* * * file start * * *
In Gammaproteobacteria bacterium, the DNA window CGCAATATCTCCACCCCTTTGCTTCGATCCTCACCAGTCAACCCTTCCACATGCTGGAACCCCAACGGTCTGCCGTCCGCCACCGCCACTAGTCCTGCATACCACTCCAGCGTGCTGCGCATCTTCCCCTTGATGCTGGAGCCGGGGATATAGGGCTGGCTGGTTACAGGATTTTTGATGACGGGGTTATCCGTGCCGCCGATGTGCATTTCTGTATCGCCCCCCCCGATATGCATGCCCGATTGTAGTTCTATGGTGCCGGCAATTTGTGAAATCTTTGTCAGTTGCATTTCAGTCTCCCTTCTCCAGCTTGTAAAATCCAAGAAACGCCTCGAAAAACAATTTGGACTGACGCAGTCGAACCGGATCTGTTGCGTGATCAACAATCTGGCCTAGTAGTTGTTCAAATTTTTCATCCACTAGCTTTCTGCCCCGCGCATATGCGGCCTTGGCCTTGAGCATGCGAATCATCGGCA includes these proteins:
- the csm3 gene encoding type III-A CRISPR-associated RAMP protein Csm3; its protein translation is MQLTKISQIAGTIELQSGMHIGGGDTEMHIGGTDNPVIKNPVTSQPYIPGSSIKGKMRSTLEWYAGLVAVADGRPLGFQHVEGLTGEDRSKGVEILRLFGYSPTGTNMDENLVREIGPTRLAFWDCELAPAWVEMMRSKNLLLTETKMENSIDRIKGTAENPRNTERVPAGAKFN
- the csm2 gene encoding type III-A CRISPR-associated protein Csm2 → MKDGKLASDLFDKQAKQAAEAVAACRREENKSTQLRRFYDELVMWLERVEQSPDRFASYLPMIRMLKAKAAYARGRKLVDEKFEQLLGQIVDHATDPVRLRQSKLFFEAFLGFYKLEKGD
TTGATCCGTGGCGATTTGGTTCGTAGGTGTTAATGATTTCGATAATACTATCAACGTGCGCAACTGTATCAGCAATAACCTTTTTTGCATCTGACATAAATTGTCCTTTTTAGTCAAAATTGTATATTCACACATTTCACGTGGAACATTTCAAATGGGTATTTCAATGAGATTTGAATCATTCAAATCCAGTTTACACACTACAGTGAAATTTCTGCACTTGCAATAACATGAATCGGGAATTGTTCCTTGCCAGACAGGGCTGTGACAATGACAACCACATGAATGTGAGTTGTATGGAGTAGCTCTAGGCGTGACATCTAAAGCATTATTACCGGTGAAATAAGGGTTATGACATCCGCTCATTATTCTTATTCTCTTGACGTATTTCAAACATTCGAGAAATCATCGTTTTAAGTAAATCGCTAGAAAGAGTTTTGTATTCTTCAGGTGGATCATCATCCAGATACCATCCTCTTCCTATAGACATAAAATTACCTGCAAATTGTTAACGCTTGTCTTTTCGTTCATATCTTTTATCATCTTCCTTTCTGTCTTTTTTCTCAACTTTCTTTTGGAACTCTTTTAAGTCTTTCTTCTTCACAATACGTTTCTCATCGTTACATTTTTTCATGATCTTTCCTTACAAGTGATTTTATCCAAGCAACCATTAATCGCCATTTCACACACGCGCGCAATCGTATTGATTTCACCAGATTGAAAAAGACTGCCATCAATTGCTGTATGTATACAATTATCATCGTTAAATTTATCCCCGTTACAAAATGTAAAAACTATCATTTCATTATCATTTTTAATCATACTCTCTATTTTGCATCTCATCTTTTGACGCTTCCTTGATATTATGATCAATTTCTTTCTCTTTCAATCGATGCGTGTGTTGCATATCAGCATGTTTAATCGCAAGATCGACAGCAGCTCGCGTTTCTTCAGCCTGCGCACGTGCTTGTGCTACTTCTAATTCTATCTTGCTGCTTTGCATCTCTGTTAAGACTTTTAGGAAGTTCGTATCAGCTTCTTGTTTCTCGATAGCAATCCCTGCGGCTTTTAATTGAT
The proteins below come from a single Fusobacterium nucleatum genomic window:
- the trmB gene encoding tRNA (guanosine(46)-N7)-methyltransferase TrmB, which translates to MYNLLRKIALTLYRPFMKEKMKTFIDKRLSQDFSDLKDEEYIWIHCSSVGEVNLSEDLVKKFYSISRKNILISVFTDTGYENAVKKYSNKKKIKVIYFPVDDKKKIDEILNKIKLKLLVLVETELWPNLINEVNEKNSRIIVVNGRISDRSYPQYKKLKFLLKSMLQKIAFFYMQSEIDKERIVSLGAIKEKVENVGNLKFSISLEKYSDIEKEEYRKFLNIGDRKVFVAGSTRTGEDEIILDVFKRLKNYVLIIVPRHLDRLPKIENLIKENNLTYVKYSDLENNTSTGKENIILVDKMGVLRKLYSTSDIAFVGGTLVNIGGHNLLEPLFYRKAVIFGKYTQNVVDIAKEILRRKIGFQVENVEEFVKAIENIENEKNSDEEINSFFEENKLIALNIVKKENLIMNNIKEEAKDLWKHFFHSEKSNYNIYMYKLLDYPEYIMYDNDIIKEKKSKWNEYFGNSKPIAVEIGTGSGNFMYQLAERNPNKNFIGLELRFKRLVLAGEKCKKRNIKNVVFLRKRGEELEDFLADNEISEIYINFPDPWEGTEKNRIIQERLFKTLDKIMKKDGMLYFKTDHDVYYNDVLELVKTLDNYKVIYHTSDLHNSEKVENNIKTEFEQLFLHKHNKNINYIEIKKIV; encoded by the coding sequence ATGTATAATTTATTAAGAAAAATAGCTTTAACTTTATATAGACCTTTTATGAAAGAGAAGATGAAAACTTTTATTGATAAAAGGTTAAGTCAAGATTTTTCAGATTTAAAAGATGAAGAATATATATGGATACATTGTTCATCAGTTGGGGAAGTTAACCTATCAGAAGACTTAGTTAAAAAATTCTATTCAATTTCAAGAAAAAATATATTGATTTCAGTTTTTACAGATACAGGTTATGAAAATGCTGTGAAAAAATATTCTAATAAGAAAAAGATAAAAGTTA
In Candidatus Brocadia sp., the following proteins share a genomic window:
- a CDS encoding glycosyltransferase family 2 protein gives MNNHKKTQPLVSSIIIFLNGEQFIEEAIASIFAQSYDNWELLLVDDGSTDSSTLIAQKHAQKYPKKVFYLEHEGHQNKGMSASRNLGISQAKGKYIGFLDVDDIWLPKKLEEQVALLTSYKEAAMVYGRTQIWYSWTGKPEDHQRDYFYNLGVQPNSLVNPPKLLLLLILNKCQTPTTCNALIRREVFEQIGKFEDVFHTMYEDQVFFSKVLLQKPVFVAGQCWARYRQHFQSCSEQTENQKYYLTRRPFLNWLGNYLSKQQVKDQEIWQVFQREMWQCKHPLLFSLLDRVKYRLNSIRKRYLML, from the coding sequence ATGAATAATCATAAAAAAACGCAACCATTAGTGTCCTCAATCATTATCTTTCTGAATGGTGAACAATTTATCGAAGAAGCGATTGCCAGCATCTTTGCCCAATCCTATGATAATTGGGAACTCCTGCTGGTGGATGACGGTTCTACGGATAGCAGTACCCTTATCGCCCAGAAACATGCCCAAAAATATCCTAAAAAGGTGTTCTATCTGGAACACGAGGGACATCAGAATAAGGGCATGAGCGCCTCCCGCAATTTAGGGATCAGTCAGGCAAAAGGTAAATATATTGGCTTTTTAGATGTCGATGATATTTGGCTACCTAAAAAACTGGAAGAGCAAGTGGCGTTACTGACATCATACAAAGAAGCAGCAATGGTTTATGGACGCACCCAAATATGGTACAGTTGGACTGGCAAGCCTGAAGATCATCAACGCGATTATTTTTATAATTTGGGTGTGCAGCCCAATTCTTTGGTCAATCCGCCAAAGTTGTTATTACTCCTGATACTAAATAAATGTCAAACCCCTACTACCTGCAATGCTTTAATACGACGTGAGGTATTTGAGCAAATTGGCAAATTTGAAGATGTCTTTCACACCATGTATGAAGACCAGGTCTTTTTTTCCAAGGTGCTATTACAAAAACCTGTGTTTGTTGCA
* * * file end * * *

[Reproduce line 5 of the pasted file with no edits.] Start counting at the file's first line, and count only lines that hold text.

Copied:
The proteins below come from a single Fusobacterium nucleatum genomic window: